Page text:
I’ve recently been deeply engrossed in writing catchy headlines along with SEO-driven, strategic social media posts and it suddenly dawned on me; I haven’t written in complete sentences for quite some time. It’s kind of like a new mom or dad who suddenly finds their vocabulary reduced to a few baby phrases, mixed in with apple sauce or strained peas to underscore their baby messaging.
The reason for my dedication and devotion to creating effective advertising is because I’m once again spreading the word about an upcoming podcast workshop I’ll be hosting in Vancouver, November 4th. My mindset changes when I write these social media posts and I focus more on what will possibly inspire someone to sign up for my workshop as opposed to writing a piece in long form, which is what I am clearly doing now.
When I started my agency, Christina Cherneskey Communications, I quickly learned that providing clients with effective PR and other communications strategies was critical, but there needed to be more. At the same time, it wasn’t lost on me that there was an emerging phenomenon called podcasting and I definitely needed to seize upon this as niche element of my company. After all, 30-years in the Canadian broadcast news industry should make me somewhat qualified to show others how to build a good podcast. Or so I thought. Over these last few years, I have certainly learned the intricate steps of manoeuvring through a very tricky, landmine-ridden, complicated terrain called social media. Suddenly, all the broadcasting techniques I had learned or was taught seemed to be secondary – getting the word out about these accomplishments became primary – and I mean PRIMARY. It’s why my company focusses a great deal on podcasting as part of an overall communications plan for businesses to share their messaging.
News about the successes of podcasting in Canada continues to be exciting and that’s why I intend to continue moving forward towards my professional goals. Podcasting and teaching courses on how to start podcasting in Canada remain at the top of my list. Recent findings are trickling into the Canadian media (mainstream and otherwise) right now about podcasting. And some of the results are slowly being revealed about who is listening to these audio productions. According to the initial findings of the 2019 Canadian Podcast Listener (CPL) study (the results are based on a market representative online sample survey of more than 4,500 Canadian adults from Maru Voice Canada), podcasts are opening the door for advertisers to reach an on-demand audience – those are people who have premium-tier video and music-streaming subscriptions as well as those who listen to audio books. These finding along with others will be presented at the RAIN Summit in Toronto in October, 2019.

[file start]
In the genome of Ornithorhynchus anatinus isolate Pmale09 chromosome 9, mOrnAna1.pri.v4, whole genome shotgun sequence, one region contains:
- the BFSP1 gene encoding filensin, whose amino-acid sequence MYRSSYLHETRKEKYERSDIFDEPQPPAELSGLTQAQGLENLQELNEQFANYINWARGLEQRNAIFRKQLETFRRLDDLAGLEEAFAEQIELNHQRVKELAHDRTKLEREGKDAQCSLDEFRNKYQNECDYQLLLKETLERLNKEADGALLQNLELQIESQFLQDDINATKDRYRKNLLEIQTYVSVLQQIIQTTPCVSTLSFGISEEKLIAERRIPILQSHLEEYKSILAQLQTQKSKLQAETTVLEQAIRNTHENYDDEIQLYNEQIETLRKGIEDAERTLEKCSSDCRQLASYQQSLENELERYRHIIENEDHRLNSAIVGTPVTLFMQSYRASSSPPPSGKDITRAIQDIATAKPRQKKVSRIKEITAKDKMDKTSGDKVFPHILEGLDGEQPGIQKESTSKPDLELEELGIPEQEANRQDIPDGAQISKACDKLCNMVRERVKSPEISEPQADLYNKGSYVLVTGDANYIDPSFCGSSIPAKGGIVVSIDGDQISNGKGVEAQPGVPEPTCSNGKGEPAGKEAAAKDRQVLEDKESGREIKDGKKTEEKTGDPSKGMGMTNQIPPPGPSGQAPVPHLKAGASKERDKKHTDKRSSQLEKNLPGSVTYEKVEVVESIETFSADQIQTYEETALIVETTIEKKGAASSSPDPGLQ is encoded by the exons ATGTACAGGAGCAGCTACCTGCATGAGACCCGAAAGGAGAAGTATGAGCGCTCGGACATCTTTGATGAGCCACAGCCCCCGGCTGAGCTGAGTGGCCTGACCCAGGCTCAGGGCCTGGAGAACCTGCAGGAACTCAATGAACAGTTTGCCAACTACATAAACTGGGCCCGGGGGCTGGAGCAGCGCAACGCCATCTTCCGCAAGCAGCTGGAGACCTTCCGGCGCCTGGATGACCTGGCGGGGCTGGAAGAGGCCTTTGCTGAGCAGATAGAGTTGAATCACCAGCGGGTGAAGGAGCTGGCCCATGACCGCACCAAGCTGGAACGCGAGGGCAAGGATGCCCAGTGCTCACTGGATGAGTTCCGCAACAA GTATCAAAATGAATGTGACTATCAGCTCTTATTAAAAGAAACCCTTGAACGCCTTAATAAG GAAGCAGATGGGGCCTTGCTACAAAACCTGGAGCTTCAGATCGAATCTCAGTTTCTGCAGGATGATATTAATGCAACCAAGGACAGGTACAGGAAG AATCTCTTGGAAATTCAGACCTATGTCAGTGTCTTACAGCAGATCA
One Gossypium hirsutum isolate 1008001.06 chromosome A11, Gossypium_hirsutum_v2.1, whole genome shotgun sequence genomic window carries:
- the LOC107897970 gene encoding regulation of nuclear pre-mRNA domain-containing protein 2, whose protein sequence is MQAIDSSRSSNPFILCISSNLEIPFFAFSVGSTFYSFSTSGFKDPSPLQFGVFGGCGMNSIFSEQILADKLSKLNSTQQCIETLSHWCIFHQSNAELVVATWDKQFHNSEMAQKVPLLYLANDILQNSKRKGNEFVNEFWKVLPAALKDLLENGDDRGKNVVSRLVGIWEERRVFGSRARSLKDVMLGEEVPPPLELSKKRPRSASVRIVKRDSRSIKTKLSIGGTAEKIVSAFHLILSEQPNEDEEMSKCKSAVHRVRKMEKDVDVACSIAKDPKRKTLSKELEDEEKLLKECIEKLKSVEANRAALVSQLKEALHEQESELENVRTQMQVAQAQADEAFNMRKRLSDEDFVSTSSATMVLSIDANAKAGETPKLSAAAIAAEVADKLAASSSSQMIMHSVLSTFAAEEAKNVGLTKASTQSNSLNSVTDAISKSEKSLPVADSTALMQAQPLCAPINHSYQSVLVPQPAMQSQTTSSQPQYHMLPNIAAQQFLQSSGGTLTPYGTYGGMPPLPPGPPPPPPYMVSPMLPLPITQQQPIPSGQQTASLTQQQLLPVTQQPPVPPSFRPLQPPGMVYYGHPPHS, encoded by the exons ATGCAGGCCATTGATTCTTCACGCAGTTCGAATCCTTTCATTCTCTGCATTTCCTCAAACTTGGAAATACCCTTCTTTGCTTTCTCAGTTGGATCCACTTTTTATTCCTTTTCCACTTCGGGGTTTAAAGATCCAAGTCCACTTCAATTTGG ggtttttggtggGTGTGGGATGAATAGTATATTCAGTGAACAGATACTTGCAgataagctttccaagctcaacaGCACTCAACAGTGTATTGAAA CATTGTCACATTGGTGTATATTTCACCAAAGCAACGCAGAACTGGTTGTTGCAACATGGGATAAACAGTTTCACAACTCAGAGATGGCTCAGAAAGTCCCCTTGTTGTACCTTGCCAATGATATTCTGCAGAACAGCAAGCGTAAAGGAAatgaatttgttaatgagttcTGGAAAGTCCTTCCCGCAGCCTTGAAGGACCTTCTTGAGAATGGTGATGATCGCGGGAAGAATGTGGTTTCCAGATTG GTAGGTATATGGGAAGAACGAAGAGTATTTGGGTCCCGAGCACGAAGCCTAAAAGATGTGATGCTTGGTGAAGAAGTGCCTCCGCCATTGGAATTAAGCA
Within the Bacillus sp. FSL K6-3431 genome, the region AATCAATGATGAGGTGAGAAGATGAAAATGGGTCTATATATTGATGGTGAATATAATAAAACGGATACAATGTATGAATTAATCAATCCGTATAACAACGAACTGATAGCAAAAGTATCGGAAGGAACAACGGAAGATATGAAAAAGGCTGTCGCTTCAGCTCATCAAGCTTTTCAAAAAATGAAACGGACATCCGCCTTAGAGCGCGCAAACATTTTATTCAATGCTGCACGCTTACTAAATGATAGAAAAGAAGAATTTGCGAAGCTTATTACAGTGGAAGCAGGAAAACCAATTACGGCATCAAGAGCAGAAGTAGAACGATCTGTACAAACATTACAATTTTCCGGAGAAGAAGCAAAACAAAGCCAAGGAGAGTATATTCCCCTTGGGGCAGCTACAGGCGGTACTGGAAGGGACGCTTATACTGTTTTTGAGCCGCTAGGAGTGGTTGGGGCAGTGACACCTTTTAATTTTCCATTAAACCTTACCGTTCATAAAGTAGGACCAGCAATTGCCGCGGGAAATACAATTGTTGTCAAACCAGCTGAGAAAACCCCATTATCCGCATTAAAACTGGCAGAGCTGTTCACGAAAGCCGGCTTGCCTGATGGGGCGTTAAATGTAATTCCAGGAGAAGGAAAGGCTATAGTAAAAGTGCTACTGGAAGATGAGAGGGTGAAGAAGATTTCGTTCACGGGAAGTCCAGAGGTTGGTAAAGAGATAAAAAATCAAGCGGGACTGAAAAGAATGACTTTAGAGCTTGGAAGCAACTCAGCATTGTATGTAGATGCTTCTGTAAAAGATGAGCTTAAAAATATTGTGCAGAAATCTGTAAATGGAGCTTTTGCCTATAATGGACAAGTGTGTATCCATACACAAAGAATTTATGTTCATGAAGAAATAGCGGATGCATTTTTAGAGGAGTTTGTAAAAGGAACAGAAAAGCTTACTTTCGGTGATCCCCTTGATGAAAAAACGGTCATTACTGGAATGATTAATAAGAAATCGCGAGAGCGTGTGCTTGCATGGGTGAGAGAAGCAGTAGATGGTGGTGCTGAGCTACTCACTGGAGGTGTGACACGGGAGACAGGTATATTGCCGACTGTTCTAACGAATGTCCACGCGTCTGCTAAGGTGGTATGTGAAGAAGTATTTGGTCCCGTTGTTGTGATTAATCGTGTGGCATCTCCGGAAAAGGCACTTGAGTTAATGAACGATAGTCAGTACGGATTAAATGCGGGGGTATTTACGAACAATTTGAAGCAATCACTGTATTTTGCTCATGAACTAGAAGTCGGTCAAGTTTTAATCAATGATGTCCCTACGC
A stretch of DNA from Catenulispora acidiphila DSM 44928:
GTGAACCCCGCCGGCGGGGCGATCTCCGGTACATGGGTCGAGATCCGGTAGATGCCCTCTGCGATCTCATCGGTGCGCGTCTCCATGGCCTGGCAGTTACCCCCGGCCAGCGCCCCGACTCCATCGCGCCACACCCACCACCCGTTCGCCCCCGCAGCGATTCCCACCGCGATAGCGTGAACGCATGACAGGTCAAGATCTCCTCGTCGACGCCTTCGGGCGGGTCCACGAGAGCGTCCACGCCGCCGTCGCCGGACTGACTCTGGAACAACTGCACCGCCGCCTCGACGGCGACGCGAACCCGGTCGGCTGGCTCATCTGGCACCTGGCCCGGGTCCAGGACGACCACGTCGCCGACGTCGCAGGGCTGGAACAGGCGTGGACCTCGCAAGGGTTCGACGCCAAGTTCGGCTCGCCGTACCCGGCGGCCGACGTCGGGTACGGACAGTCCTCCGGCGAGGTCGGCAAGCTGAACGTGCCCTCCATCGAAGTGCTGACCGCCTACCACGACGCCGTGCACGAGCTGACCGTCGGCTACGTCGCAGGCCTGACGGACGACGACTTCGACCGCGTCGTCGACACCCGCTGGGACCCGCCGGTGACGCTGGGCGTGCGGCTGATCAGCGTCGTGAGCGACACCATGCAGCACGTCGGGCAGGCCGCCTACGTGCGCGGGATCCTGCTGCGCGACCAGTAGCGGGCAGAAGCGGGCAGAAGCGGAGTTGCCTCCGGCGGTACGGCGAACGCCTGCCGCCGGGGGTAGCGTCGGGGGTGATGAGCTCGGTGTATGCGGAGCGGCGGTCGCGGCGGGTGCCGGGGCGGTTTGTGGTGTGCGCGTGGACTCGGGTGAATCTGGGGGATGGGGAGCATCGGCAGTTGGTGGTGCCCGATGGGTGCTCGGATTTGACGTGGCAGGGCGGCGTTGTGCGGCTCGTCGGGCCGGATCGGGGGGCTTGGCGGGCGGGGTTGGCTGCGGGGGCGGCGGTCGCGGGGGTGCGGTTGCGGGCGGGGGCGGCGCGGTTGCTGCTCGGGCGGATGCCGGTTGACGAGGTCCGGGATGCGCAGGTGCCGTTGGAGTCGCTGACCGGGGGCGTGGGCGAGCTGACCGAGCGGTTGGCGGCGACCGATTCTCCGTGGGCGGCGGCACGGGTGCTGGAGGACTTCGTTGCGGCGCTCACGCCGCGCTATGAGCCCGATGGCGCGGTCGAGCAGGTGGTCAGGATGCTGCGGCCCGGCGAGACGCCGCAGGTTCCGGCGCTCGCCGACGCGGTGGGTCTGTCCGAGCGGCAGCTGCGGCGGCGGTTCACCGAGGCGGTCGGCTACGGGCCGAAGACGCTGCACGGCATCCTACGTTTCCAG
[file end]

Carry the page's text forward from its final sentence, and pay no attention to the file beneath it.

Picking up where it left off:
The authors of this study – Audience Insights Inc. and Ulster Media, with support from The Podcast Exchange (TPX) – say podcasts can help advertisers unlock an attractive audience. One which prefers digital on-demand media as opposed to traditional media sources. But to me, it also shows the importance for business in Canada – especially small businesses – to get some knowledge as to how to create and maintain an effective podcast, because someone will listen. Then someone will learn more about your services or product. And finally, someone will understand you indeed are the expert.
I’m quite grateful there are those dedicated professionals in Canada who are distilling all this information for us. It helps me get placement and understanding of an industry that is similar to broadcasting, but even better. Podcasting is the emerging platform for niche programming and unique shows, and as Canadians, we should know and understand how people are listening and what impact podcasting in this country has.
One of my first radio journalism instructors would constantly tell my class that radio is the theatre of the mind. I didn’t need any convincing. I had been listening to the radio since I was a little girl and was always fascinated. I knew I would somehow work in the industry since I started high school. And I indeed managed to survive through a complex, often unfair business for most of my professional career. But, remembering that phrase often gets me through time when creativity is short and deadlines are looming.
I am hosting a starter workshop in Vancouver November 4th. It’s for people who have absolutely no idea how to start a podcast, but it also attracts other podcasters as well; entrepreneurs who want to better target their audiences and learn some pretty neat techniques (if I do say so myself) about how to create a good and effective podcast. I’ve been delivering this workshop in various Canadian centres throughout the summer and have been receiving great feedback. We’ll walk through quite a few elements over the course of three-hours. Areas such as understanding the industry, what equipment is needed, who your audience is, interviewing, editing and how to share your final product.